Led by Former Genentech Execs, Denali Banks $130 Million, Initiates Trial and Announces a Handful of Partnerships

Published: Aug 26, 2016

Led by Former Genentech Execs, Denali Banks $130 Million, Initiates Trial and Announces a Handful of Partnerships August 25, 2016
By Mark Terry, BioSpace.com Breaking News Staff

South San Francisco - Denali Therapeutics announced a broad range of news today, including the start of a Phase I trial in Alzheimer’s disease, a number of collaborations and licensing deals, and a $130 million Series B financing round.

Denali was founded in 2015 by three former Genentech executives. Its focus is on the development of drugs to treat neurodegenerative diseases such as Alzheimer’s, Parkinson’s, ALS and others. At its founding, the company raised $217 million in venture capital.

The founders were Ryan Watts, Alex Schuth, and Marc Tessier-Lavigne, the new president of Stanford University. Watts is Denali’s president and chief executive officer. He was previously the director of Genentech’s Department of Neuroscience.

Schuth is the company’s chief operating officer and head of Corporate Development. He was previously the director and head of Technology and Diagnostics Partnering at Genentech, and prior to that, head of Neuroscience Partnering.

Tessier-Lavigne is on the company’s board of directors. He was formerly the president of The Rockefeller University in New York City, where he was also Carson Family Professor and Head of the Laboratory of Brain Development and Repair. He will become the president of Stanford University in September 2016.

Denali announced today that it had raised an additional $130 million. All of the company’s founding investors participated in the Series B round, which was led by Baillie Gifford, a UK-based mutual fund. Former investors include ARCH Venture Partners, the State of Alaska’s Permanent Fund, Flagship Ventures and Fidelity Biosciences.

“Having expanded the pipeline over the past year, entering the clinic—the capital need is increasing,” Steve Krognes, Denali’s chief financial officer and former Genentech CFO told the San Francisco Business Times. “That really prompted the Series B.”

Much of the funding will be used to initiate a Phase I trial in Europe for a RIP1 inhibitor, which is involved in inflammatory signaling, and is believed to affect glial dysfunction in the brain. The company hopes data will be developed that can help it design future trials in patients with Amyotrophic Lateral Sclerosis (ALS or Lou Gehrig’s disease) and Alzheimer’s.

“Mounting genetic evidence points to glial dysfunction as an accelerator of neurodegeneration, and we believe that advancing our RIP1 inhibitor into human clinical testing is a significant step in bringing forward a novel mechanism to combat ALS and Alzheimer’s disease,” said Carole Ho, Denali’s chief medical officer.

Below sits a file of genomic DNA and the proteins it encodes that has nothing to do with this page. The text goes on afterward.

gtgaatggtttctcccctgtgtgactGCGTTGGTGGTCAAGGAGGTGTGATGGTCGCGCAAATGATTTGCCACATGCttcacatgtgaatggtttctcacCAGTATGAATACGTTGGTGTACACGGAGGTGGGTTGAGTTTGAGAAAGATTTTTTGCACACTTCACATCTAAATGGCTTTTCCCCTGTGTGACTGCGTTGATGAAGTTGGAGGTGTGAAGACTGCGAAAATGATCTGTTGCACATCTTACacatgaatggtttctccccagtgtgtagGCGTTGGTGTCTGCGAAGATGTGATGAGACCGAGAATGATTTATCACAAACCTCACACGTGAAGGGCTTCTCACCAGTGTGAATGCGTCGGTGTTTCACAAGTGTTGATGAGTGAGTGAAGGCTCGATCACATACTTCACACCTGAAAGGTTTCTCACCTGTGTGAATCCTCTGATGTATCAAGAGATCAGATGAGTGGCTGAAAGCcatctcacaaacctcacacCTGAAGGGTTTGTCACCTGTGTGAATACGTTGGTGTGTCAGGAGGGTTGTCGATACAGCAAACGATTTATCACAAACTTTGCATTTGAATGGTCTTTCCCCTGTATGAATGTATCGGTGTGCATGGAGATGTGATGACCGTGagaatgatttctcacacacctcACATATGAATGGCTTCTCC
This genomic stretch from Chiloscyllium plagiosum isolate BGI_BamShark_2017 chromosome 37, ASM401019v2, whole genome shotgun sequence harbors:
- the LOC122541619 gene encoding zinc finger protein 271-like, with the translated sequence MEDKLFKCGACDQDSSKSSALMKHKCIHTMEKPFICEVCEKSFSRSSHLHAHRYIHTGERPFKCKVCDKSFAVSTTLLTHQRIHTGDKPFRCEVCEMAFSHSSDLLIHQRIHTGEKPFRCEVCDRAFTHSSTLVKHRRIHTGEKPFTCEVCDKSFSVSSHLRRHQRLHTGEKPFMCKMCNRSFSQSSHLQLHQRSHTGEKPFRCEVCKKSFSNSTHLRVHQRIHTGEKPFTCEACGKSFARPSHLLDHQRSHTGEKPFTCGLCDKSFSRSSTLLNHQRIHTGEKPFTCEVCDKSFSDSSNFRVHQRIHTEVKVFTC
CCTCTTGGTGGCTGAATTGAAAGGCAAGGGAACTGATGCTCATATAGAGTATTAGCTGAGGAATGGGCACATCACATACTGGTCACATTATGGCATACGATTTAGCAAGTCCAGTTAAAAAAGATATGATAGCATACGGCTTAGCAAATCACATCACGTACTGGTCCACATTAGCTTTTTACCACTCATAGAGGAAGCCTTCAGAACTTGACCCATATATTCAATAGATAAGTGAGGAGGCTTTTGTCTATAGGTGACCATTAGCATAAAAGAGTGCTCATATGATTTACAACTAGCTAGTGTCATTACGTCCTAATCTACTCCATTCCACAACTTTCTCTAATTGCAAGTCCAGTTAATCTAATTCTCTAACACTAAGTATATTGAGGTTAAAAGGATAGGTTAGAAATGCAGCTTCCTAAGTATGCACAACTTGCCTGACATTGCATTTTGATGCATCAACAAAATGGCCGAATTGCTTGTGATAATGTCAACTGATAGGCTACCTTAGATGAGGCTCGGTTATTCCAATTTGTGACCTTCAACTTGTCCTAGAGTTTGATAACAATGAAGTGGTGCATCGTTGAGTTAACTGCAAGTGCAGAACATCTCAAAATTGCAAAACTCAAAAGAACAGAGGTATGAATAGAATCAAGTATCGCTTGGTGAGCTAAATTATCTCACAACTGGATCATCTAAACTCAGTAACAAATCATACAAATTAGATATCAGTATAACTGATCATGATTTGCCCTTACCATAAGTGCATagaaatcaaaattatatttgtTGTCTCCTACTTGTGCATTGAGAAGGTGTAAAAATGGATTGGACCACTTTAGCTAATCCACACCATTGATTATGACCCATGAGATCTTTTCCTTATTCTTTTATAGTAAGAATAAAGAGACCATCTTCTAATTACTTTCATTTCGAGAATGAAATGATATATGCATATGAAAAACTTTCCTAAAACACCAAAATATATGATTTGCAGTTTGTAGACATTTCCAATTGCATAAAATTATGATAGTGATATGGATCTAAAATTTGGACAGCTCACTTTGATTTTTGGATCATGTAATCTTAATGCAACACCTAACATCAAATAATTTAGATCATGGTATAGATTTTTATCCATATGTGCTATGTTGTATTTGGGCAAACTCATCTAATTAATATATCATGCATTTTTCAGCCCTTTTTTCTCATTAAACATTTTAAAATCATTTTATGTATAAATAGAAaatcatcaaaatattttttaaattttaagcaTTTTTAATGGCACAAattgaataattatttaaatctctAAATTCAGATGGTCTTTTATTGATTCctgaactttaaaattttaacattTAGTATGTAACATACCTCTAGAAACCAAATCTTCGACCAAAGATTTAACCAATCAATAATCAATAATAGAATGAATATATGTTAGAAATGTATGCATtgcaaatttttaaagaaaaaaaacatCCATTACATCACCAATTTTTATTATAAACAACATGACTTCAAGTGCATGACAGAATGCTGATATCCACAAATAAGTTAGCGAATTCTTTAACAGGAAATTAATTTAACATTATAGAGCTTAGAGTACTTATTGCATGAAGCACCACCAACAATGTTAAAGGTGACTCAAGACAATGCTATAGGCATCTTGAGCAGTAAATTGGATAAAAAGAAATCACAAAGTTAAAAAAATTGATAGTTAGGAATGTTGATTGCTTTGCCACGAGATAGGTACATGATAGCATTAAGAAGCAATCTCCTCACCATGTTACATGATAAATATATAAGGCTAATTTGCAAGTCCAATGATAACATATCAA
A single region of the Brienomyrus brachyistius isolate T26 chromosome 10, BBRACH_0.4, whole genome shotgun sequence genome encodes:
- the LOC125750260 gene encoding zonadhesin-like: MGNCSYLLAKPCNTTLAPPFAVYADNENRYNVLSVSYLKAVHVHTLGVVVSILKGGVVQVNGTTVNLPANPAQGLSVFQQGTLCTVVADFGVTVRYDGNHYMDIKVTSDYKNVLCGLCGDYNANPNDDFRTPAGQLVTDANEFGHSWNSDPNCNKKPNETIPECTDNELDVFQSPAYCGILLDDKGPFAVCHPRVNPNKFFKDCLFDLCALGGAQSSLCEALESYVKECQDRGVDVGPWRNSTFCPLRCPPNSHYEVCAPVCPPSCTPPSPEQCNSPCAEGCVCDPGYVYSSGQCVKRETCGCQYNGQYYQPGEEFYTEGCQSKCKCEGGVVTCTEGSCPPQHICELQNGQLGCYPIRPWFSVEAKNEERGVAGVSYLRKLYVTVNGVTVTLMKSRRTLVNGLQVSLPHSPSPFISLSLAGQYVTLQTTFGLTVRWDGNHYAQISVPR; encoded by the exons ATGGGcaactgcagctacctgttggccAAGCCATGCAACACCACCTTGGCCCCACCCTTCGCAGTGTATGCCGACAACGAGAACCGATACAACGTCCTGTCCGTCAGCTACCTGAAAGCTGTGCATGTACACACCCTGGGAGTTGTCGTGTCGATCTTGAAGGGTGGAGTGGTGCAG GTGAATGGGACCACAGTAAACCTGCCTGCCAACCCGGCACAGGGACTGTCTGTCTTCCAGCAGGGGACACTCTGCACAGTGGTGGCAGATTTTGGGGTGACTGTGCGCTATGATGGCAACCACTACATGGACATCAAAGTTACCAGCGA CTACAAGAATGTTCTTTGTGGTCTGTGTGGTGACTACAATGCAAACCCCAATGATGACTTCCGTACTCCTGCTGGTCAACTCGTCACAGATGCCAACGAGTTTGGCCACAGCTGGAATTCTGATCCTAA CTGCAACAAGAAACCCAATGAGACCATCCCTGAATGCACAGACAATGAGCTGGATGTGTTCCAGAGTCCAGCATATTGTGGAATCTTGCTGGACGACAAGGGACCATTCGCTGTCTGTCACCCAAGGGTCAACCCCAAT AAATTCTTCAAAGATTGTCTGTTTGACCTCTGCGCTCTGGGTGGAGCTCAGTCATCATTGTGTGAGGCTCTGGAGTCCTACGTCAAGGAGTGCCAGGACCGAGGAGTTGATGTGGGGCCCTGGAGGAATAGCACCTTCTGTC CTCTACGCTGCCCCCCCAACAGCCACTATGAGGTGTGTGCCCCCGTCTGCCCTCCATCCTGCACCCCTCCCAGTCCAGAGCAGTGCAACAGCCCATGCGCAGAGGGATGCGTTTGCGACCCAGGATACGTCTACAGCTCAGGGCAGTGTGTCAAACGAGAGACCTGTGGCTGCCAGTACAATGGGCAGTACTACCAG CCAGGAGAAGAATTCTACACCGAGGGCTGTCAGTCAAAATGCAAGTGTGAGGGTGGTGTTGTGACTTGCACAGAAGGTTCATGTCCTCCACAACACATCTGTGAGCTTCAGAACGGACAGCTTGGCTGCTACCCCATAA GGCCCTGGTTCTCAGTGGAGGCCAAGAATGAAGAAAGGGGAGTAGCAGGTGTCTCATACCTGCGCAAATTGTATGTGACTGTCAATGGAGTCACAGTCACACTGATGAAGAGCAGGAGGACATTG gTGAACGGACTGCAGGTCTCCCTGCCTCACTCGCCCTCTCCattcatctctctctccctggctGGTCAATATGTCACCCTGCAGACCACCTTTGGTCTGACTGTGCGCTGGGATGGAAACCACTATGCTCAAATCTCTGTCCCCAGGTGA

In addition, Denali announced a number of deals and partnerships, including:

• It bought San Diego-based Incro Pharmaceuticals, which included its RIP1 inhibitor program.

• Denali inked a license agreement with Genentech for global rights to LRRK2 inhibitors to treat Parkinson’s disease.

• The company signed a research collaboration and license agreement with Washington University School of Medicine in St. Louis to develop and commercialize antibodies that target ApoE, a protein identified as a risk factor in Alzheimer’s disease.

• Denali made a collaboration and option deal with UK-based F-star to develop a technology platform to deliver drugs across the blood-brain barrier.

• The company inked a collaboration and option deal with Blaze Bioscience to identify and research novel blood-brain barrier therapeutics at the Fred Hutchinson Cancer Research Center.

“We are excited to work with world-class corporations and academic institutions to explore and develop the most promising approaches,” said Schuth in a statement. “Partnerships are central to Denali’s strategy and we continue to seek collaborations to discover and develop effective medicines for patients.”

Also, Denali indicates it has several other partnerships and collaborations with the ALS Therapy Development Institute (ALS TDI), Aptuit, Evotec, Massachusetts General Hospital, the Michael J. Fox Foundation, PatientsLikeMe and the University of California San Diego School of Medicine.

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